Silver-spotted Skippers are wide-ranging butterflies that are active from May through early fall. When their wings are folded or when they’re in flight, a large silvery patch on their otherwise mostly brown wings makes them easy to identify. The butterfly is named for this marking.
Silver-spotted Skippers open the upper (dorsal) side of their wings to the sun when they are basking, revealing markings that resemble a stained-glass window.
I have to wonder if the silvery wing spot is an adaptation to make this butterfly resemble bird droppings. Insects, even butterflies, can be an important source of food for birds and some predatory insects. This disguise would likely give Silver-spotted Skippers some protection from these predators, since bird droppings don’t attract them.
Silver-spotted Skippers can be seen drinking nectar from a variety of blossoms in meadows, along roadsides, marsh edges, and open woodlands, any place where they can also find the food their caterpillars require.
So what’s the connection to peas? While Silver-spotted Skipper butterflies drink nectar from many different plants, it’s their caterpillars that ‘eat their peas’. Silver-spotted Skipper caterpillars specialize on certain members of the Pea (Fabaceae) family, including Black Locust (Robinia pseudoacacia) trees, and several herbaceous (not woody) plants called Tick-trefoils (Desmodium species). The caterpillars typically munch on the foliage, flowers or buds of these plants, but they do it in such a discreet way that you would only notice if you were looking for it.
The Tick-trefoils all have three-parted leaves, and a tall-stemmed flower cluster. The pollinated flowers produce a chain of fruits that break apart when they’re ripe. Fruits disperse as hitchhikers on passing animals, including humans. I’ve often warn them home after a walk in the woods. This dispersal habit is the reason for the ‘tick’ part of the common name of these plants, since the fruits cling to an animal’s fur or clothing like a tick might.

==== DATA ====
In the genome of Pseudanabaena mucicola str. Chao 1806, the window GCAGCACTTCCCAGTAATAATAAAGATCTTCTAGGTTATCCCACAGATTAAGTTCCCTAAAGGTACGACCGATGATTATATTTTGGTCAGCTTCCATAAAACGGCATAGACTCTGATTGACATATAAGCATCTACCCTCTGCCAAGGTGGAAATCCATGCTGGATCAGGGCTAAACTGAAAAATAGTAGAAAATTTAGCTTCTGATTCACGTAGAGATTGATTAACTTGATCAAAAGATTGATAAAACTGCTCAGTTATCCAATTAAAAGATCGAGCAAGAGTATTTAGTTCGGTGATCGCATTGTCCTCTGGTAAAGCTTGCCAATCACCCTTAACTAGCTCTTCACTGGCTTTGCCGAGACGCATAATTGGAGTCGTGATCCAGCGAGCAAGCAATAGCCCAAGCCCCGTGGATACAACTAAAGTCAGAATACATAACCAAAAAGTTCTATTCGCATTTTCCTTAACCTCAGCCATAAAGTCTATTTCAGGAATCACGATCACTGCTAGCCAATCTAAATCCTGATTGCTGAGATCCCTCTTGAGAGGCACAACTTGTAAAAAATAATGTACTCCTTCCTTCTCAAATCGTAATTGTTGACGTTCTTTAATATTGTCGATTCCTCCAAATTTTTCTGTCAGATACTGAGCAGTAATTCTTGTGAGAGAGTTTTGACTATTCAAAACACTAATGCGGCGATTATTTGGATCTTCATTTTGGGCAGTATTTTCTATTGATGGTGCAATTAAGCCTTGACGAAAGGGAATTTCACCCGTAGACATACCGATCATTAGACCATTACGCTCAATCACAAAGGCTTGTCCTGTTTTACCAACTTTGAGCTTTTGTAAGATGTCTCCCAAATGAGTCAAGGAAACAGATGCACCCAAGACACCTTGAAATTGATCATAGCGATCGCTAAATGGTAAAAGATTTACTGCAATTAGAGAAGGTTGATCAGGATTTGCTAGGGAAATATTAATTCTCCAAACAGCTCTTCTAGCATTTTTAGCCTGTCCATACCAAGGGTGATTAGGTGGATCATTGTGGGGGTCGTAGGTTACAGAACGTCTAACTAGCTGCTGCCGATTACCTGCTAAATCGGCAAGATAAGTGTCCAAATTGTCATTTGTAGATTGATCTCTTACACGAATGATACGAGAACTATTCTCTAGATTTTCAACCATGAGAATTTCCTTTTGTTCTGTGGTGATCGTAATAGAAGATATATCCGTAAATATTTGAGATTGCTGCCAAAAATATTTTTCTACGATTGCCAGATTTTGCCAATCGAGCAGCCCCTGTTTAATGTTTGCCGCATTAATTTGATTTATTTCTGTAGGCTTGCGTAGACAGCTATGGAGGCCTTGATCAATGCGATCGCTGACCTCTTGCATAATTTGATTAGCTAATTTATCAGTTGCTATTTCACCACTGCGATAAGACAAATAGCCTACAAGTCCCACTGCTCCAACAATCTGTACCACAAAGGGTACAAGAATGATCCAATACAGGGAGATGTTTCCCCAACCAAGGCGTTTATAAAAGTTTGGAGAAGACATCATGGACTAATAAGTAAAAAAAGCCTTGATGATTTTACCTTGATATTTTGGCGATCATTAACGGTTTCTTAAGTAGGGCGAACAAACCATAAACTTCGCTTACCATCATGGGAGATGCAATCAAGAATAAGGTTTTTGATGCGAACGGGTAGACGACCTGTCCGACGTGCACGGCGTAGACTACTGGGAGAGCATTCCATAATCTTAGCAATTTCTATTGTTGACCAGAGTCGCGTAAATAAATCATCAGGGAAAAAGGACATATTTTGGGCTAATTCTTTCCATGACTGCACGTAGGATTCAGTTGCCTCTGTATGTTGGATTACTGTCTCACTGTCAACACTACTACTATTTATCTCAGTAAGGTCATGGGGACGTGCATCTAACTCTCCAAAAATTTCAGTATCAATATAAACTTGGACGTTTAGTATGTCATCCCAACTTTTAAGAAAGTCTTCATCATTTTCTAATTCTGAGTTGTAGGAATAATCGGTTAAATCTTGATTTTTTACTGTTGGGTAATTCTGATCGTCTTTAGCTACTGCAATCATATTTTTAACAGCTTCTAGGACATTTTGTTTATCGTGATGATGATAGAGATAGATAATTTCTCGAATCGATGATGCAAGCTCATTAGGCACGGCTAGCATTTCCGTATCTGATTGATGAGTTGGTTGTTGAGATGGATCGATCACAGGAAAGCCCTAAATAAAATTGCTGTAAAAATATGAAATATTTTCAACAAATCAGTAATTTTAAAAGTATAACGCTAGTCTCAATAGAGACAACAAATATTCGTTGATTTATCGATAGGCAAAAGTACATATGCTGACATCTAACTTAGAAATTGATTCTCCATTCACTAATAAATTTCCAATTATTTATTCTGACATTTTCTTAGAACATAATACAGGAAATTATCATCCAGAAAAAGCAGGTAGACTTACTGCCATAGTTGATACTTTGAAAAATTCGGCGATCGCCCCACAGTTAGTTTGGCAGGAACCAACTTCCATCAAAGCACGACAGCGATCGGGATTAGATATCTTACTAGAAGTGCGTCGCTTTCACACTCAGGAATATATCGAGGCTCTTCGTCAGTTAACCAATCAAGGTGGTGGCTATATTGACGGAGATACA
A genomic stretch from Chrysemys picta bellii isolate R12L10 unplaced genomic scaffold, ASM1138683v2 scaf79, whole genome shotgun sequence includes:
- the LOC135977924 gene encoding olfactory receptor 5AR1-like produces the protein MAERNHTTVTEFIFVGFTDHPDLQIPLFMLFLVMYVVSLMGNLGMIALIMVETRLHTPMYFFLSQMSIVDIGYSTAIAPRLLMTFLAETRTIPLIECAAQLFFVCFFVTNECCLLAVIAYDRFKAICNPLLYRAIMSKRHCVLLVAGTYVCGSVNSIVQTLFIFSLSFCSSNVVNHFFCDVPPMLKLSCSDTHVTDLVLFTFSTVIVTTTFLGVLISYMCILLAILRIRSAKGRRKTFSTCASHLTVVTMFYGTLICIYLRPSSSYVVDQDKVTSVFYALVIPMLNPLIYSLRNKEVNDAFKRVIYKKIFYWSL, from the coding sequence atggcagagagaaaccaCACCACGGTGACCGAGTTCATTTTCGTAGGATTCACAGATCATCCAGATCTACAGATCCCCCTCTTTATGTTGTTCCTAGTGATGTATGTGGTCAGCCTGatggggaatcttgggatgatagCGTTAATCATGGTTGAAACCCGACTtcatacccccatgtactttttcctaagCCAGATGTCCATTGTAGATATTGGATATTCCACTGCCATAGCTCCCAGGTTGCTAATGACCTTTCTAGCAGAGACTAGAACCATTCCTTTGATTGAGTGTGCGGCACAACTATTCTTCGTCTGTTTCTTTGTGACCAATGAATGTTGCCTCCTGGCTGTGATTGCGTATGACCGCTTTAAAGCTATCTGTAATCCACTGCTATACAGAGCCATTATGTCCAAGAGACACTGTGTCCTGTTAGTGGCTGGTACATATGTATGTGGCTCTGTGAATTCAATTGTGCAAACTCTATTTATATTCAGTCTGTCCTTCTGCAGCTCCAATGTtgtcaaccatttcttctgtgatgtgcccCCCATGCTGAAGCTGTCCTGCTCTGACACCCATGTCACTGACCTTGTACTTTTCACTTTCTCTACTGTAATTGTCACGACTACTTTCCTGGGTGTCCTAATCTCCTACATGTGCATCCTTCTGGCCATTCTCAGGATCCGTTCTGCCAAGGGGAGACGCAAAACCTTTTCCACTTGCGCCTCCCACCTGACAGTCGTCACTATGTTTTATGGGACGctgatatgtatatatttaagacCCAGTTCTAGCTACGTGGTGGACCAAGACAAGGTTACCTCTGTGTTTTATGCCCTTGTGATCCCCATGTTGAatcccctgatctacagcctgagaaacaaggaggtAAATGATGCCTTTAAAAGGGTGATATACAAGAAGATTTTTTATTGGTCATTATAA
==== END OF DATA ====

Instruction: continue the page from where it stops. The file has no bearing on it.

Some of the food plants on which the Silver-spotted Skipper caterpillars depend are especially garden-worthy. Blue False Indigo (Baptisia australis), also called Blue Wild Indigo, and other plants of this genus are potential food plants for Silver-spotted Skipper caterpillars. Its vivid purplish-blue flowers are primarily pollinated by Bumble Bees, but they are visited by other insects as well. Blue False Indigo can grow to a maximum height of about 4 to 5 feet (1.25 to 1.5 meters), likes full sun to part shade, and can tolerate dry and clay soils.
American Wisteria (Wisteria frutescens) is another favorite of Silver-spotted Skippers. It is a deciduous vine with long hanging clusters of violet flowers in early summer, great for use on an arbor or fence. If its flowers are pollinated, they are replaced by long pea pods later in the season.
Female Silver-spotted Skippers lay eggs on the leaves of their caterpillar food plants. The caterpillars hatch from the eggs, spinning silk to pull the leaves of their host plants together to create a shelter.
Silver-spotted Skippers are not alone in their dependence on Pea family members. Gray Hairstreaks and Eastern-tailed Blues are among the other butterflies whose caterpillars ‘eat their peas’, using some of these same plants.
Brock, Jim P.; Kauffman, Ken. Kaufman Field Guide to Butterflies of North America. 2003.
Cech, Rick; Tudor, Guy. Butterflies of the East Coast. 2005.
Glassberg, Jeffrey. Butterflies through Binoculars A Field Guide to Butterflies in the Boston-New York-Washington Region. 1993.
Rhoads, Ann Fowler; Block, Timothy A. The Plants of Pennsylvania. 2007
Spira, Timothy A. Wildflowers & Plant Communities of the Southern Appalachian Mountains & Piedmont. 2011.
Stearn, William T. Stearn’s Dictionary of Plant Names. 1996